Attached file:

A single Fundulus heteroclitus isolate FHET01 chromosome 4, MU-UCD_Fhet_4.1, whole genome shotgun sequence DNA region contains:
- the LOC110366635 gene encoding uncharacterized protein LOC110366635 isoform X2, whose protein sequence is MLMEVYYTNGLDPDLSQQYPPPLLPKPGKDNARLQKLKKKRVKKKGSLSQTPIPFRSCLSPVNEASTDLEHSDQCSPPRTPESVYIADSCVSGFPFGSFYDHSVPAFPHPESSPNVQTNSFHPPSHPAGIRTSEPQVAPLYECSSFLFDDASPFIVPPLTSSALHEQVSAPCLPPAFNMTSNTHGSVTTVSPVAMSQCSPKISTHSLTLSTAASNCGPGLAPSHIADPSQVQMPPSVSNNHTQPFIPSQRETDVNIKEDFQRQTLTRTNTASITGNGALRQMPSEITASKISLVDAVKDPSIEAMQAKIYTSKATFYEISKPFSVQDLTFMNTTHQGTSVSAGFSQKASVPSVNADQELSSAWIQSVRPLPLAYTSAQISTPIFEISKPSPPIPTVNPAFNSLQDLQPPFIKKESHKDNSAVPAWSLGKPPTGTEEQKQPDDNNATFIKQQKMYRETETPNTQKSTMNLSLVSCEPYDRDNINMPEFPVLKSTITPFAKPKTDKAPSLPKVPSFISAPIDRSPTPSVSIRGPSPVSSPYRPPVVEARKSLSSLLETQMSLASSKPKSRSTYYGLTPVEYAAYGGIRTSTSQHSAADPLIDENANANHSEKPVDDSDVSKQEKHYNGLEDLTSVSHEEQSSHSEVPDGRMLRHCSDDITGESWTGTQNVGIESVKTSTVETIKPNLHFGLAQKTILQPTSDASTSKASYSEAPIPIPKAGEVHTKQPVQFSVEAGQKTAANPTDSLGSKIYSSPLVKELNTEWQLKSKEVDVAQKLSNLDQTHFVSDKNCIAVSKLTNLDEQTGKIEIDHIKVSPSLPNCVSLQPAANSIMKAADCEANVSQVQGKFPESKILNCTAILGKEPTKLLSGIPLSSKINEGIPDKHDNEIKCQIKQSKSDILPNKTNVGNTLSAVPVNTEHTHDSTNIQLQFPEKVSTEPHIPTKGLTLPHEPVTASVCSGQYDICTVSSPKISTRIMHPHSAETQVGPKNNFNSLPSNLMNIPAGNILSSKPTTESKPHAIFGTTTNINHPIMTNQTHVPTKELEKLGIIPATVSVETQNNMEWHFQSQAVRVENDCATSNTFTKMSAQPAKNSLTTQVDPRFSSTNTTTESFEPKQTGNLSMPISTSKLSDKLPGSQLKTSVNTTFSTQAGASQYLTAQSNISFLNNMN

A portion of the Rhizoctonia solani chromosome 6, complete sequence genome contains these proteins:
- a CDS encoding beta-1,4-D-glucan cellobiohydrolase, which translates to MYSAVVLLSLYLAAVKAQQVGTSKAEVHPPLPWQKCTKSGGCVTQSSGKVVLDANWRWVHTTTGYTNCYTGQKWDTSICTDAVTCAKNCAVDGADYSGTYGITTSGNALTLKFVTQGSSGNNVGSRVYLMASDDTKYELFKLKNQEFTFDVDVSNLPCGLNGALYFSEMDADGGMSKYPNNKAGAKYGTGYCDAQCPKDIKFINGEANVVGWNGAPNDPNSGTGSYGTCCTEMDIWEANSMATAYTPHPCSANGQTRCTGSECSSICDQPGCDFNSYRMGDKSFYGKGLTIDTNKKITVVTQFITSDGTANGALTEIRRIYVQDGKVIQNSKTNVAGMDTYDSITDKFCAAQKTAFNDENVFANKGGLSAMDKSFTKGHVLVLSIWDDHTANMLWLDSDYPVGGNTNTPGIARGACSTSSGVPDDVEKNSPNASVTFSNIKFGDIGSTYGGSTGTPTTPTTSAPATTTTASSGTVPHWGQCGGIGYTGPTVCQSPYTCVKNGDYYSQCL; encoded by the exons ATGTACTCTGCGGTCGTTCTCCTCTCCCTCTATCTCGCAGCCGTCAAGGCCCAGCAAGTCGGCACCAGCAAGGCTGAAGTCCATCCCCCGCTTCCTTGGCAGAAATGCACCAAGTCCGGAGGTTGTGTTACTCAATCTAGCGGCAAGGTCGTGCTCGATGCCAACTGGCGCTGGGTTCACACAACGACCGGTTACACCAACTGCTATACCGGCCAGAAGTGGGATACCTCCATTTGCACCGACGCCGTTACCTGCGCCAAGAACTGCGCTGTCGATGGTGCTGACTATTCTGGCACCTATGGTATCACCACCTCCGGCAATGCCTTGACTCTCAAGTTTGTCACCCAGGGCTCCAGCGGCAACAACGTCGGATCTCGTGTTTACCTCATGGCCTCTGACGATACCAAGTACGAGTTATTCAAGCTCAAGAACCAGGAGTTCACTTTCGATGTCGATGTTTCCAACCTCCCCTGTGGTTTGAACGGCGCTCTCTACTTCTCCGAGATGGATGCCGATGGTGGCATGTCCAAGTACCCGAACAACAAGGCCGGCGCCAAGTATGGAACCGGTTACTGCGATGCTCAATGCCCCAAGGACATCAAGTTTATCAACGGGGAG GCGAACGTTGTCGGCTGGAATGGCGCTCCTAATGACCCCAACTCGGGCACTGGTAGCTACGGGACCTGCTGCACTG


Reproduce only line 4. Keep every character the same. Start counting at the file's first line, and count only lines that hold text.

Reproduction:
- a CDS encoding beta-1,4-D-glucan cellobiohydrolase, which translates to MYSAVVLLSLYLAAVKAQQVGTSKAEVHPPLPWQKCTKSGGCVTQSSGKVVLDANWRWVHTTTGYTNCYTGQKWDTSICTDAVTCAKNCAVDGADYSGTYGITTSGNALTLKFVTQGSSGNNVGSRVYLMASDDTKYELFKLKNQEFTFDVDVSNLPCGLNGALYFSEMDADGGMSKYPNNKAGAKYGTGYCDAQCPKDIKFINGEANVVGWNGAPNDPNSGTGSYGTCCTEMDIWEANSMATAYTPHPCSANGQTRCTGSECSSICDQPGCDFNSYRMGDKSFYGKGLTIDTNKKITVVTQFITSDGTANGALTEIRRIYVQDGKVIQNSKTNVAGMDTYDSITDKFCAAQKTAFNDENVFANKGGLSAMDKSFTKGHVLVLSIWDDHTANMLWLDSDYPVGGNTNTPGIARGACSTSSGVPDDVEKNSPNASVTFSNIKFGDIGSTYGGSTGTPTTPTTSAPATTTTASSGTVPHWGQCGGIGYTGPTVCQSPYTCVKNGDYYSQCL; encoded by the exons ATGTACTCTGCGGTCGTTCTCCTCTCCCTCTATCTCGCAGCCGTCAAGGCCCAGCAAGTCGGCACCAGCAAGGCTGAAGTCCATCCCCCGCTTCCTTGGCAGAAATGCACCAAGTCCGGAGGTTGTGTTACTCAATCTAGCGGCAAGGTCGTGCTCGATGCCAACTGGCGCTGGGTTCACACAACGACCGGTTACACCAACTGCTATACCGGCCAGAAGTGGGATACCTCCATTTGCACCGACGCCGTTACCTGCGCCAAGAACTGCGCTGTCGATGGTGCTGACTATTCTGGCACCTATGGTATCACCACCTCCGGCAATGCCTTGACTCTCAAGTTTGTCACCCAGGGCTCCAGCGGCAACAACGTCGGATCTCGTGTTTACCTCATGGCCTCTGACGATACCAAGTACGAGTTATTCAAGCTCAAGAACCAGGAGTTCACTTTCGATGTCGATGTTTCCAACCTCCCCTGTGGTTTGAACGGCGCTCTCTACTTCTCCGAGATGGATGCCGATGGTGGCATGTCCAAGTACCCGAACAACAAGGCCGGCGCCAAGTATGGAACCGGTTACTGCGATGCTCAATGCCCCAAGGACATCAAGTTTATCAACGGGGAG GCGAACGTTGTCGGCTGGAATGGCGCTCCTAATGACCCCAACTCGGGCACTGGTAGCTACGGGACCTGCTGCACTG